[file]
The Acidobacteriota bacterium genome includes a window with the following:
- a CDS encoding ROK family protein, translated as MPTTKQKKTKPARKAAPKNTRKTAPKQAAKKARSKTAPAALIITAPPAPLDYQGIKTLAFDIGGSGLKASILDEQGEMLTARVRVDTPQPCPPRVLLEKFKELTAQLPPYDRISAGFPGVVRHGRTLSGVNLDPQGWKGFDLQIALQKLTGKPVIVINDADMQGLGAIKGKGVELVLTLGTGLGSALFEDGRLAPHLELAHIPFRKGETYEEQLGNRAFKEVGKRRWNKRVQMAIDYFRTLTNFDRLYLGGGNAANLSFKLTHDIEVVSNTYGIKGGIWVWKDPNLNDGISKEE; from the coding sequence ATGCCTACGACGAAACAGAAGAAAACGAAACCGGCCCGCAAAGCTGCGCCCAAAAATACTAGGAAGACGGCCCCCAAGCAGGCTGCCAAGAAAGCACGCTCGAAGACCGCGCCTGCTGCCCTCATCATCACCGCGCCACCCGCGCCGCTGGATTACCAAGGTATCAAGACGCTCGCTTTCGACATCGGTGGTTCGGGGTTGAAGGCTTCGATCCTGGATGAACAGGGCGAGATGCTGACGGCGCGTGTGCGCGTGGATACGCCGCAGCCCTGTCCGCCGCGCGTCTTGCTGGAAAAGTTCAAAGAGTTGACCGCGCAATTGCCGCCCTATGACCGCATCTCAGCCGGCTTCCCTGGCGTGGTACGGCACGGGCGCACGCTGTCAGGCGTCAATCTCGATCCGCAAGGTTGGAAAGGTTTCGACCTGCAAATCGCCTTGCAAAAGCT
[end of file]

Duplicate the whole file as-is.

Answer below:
The Acidobacteriota bacterium genome includes a window with the following:
- a CDS encoding ROK family protein, translated as MPTTKQKKTKPARKAAPKNTRKTAPKQAAKKARSKTAPAALIITAPPAPLDYQGIKTLAFDIGGSGLKASILDEQGEMLTARVRVDTPQPCPPRVLLEKFKELTAQLPPYDRISAGFPGVVRHGRTLSGVNLDPQGWKGFDLQIALQKLTGKPVIVINDADMQGLGAIKGKGVELVLTLGTGLGSALFEDGRLAPHLELAHIPFRKGETYEEQLGNRAFKEVGKRRWNKRVQMAIDYFRTLTNFDRLYLGGGNAANLSFKLTHDIEVVSNTYGIKGGIWVWKDPNLNDGISKEE; from the coding sequence ATGCCTACGACGAAACAGAAGAAAACGAAACCGGCCCGCAAAGCTGCGCCCAAAAATACTAGGAAGACGGCCCCCAAGCAGGCTGCCAAGAAAGCACGCTCGAAGACCGCGCCTGCTGCCCTCATCATCACCGCGCCACCCGCGCCGCTGGATTACCAAGGTATCAAGACGCTCGCTTTCGACATCGGTGGTTCGGGGTTGAAGGCTTCGATCCTGGATGAACAGGGCGAGATGCTGACGGCGCGTGTGCGCGTGGATACGCCGCAGCCCTGTCCGCCGCGCGTCTTGCTGGAAAAGTTCAAAGAGTTGACCGCGCAATTGCCGCCCTATGACCGCATCTCAGCCGGCTTCCCTGGCGTGGTACGGCACGGGCGCACGCTGTCAGGCGTCAATCTCGATCCGCAAGGTTGGAAAGGTTTCGACCTGCAAATCGCCTTGCAAAAGCT